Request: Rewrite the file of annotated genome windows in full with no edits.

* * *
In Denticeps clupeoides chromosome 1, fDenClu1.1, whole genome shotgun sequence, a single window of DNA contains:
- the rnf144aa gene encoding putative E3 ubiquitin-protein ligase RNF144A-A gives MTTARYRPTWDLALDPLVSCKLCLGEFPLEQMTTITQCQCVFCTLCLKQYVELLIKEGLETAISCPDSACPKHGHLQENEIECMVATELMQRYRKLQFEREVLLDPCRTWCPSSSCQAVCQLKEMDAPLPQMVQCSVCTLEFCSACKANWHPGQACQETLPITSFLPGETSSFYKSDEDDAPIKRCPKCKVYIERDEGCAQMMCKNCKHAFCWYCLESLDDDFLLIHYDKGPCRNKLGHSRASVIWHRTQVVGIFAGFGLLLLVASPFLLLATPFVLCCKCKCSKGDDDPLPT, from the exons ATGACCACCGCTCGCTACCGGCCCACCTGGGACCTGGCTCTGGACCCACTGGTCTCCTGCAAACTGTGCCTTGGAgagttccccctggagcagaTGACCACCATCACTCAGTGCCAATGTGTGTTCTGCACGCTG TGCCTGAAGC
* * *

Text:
In Denticeps clupeoides chromosome 1, fDenClu1.1, whole genome shotgun sequence, a single window of DNA contains:
- the rnf144aa gene encoding putative E3 ubiquitin-protein ligase RNF144A-A gives MTTARYRPTWDLALDPLVSCKLCLGEFPLEQMTTITQCQCVFCTLCLKQYVELLIKEGLETAISCPDSACPKHGHLQENEIECMVATELMQRYRKLQFEREVLLDPCRTWCPSSSCQAVCQLKEMDAPLPQMVQCSVCTLEFCSACKANWHPGQACQETLPITSFLPGETSSFYKSDEDDAPIKRCPKCKVYIERDEGCAQMMCKNCKHAFCWYCLESLDDDFLLIHYDKGPCRNKLGHSRASVIWHRTQVVGIFAGFGLLLLVASPFLLLATPFVLCCKCKCSKGDDDPLPT, from the exons ATGACCACCGCTCGCTACCGGCCCACCTGGGACCTGGCTCTGGACCCACTGGTCTCCTGCAAACTGTGCCTTGGAgagttccccctggagcagaTGACCACCATCACTCAGTGCCAATGTGTGTTCTGCACGCTG TGCCTGAAGC